Only go with a reputable vendor - ask around! I went with this pack with the 33G cells due to price and availability and this vendor due to recommendations. Looks like it was a good call:
https://em3ev.com/shop/preditor-l-47v-8 ... e-battery/
I've studied the specifications for at least five different 18650 cells and unfortunately, they all vary in terms of what their official charging requirements are. Perhaps more unfortunately, they all require altering charge voltage and current during the charge cycle. If you keep the voltage at what some less technical people call 100% you WILL over-charge virtually every cell. That voltage is 4.2v per cell. If instead you drop it as the manufacturer calls for as the battery approaches full, you'll get a properly full cell at 4.1v. And, if you don't also attend to charge current as it fills, you can also damage the cells, so voltage is not the whole story. To get around this, many battery chargers give you a so-called "80%" and / or "90%" option at the flick of a switch. Do Not Be Fooled. What's happening is making up for having a stupid charger by simply lowering the peak voltage below 4.2. This increases charging time with the attempted tradeoff of battery longevity.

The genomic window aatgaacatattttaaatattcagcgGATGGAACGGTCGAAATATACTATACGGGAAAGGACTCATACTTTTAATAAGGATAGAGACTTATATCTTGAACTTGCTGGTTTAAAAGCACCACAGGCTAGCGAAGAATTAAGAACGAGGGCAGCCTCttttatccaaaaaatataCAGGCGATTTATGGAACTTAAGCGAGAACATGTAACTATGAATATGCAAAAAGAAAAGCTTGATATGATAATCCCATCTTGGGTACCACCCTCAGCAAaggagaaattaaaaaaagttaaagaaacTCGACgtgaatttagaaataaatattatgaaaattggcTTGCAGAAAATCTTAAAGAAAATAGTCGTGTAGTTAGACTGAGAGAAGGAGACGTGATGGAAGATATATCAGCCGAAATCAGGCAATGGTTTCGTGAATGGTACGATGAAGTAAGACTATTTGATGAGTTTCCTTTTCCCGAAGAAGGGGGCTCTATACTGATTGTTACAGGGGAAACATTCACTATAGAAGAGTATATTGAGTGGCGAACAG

Note also that many people talk as if 4.2v (per cell) is the "fully charged" voltage - IT IS NOT! 4.2v is the CHARGING voltage. And, cells have some capacitance so they'll look like 4.2v when freshly (and fully) charged but that's what's known as the "float" voltage and it will fairly quickly dissipate. Lithium ion batteries, by their chemistry, are completely full at 4.1v. This is very clear from the literature. They all have this trait.